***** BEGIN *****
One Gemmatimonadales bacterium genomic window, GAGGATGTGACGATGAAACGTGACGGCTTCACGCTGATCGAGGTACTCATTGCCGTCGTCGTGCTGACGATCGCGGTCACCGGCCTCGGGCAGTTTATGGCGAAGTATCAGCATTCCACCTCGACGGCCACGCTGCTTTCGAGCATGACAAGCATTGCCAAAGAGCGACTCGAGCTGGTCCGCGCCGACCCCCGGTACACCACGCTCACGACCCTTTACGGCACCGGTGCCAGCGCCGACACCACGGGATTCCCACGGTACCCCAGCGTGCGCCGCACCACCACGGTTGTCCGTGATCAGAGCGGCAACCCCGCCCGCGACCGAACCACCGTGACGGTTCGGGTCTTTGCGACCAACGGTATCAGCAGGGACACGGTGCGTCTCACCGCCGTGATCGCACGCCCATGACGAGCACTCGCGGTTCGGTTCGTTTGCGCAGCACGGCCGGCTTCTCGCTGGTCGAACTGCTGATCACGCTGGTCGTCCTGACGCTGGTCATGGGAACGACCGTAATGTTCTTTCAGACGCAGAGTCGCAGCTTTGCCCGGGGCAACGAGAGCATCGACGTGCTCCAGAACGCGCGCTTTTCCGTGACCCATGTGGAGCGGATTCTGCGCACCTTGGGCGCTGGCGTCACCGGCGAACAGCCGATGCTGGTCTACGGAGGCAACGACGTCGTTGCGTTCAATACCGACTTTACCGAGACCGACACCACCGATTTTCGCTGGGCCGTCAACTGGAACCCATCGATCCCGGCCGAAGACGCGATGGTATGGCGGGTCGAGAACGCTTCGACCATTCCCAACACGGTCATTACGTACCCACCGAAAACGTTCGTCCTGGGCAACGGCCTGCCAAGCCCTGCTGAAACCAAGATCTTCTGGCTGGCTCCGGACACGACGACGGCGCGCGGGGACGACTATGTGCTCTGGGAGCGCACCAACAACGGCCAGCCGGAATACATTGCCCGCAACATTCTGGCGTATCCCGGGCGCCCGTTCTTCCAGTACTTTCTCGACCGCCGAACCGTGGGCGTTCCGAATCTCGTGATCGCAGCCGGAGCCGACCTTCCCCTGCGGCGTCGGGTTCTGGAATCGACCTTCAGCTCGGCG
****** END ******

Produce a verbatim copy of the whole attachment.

One Gemmatimonadales bacterium genomic window, GAGGATGTGACGATGAAACGTGACGGCTTCACGCTGATCGAGGTACTCATTGCCGTCGTCGTGCTGACGATCGCGGTCACCGGCCTCGGGCAGTTTATGGCGAAGTATCAGCATTCCACCTCGACGGCCACGCTGCTTTCGAGCATGACAAGCATTGCCAAAGAGCGACTCGAGCTGGTCCGCGCCGACCCCCGGTACACCACGCTCACGACCCTTTACGGCACCGGTGCCAGCGCCGACACCACGGGATTCCCACGGTACCCCAGCGTGCGCCGCACCACCACGGTTGTCCGTGATCAGAGCGGCAACCCCGCCCGCGACCGAACCACCGTGACGGTTCGGGTCTTTGCGACCAACGGTATCAGCAGGGACACGGTGCGTCTCACCGCCGTGATCGCACGCCCATGACGAGCACTCGCGGTTCGGTTCGTTTGCGCAGCACGGCCGGCTTCTCGCTGGTCGAACTGCTGATCACGCTGGTCGTCCTGACGCTGGTCATGGGAACGACCGTAATGTTCTTTCAGACGCAGAGTCGCAGCTTTGCCCGGGGCAACGAGAGCATCGACGTGCTCCAGAACGCGCGCTTTTCCGTGACCCATGTGGAGCGGATTCTGCGCACCTTGGGCGCTGGCGTCACCGGCGAACAGCCGATGCTGGTCTACGGAGGCAACGACGTCGTTGCGTTCAATACCGACTTTACCGAGACCGACACCACCGATTTTCGCTGGGCCGTCAACTGGAACCCATCGATCCCGGCCGAAGACGCGATGGTATGGCGGGTCGAGAACGCTTCGACCATTCCCAACACGGTCATTACGTACCCACCGAAAACGTTCGTCCTGGGCAACGGCCTGCCAAGCCCTGCTGAAACCAAGATCTTCTGGCTGGCTCCGGACACGACGACGGCGCGCGGGGACGACTATGTGCTCTGGGAGCGCACCAACAACGGCCAGCCGGAATACATTGCCCGCAACATTCTGGCGTATCCCGGGCGCCCGTTCTTCCAGTACTTTCTCGACCGCCGAACCGTGGGCGTTCCGAATCTCGTGATCGCAGCCGGAGCCGACCTTCCCCTGCGGCGTCGGGTTCTGGAATCGACCTTCAGCTCGGCG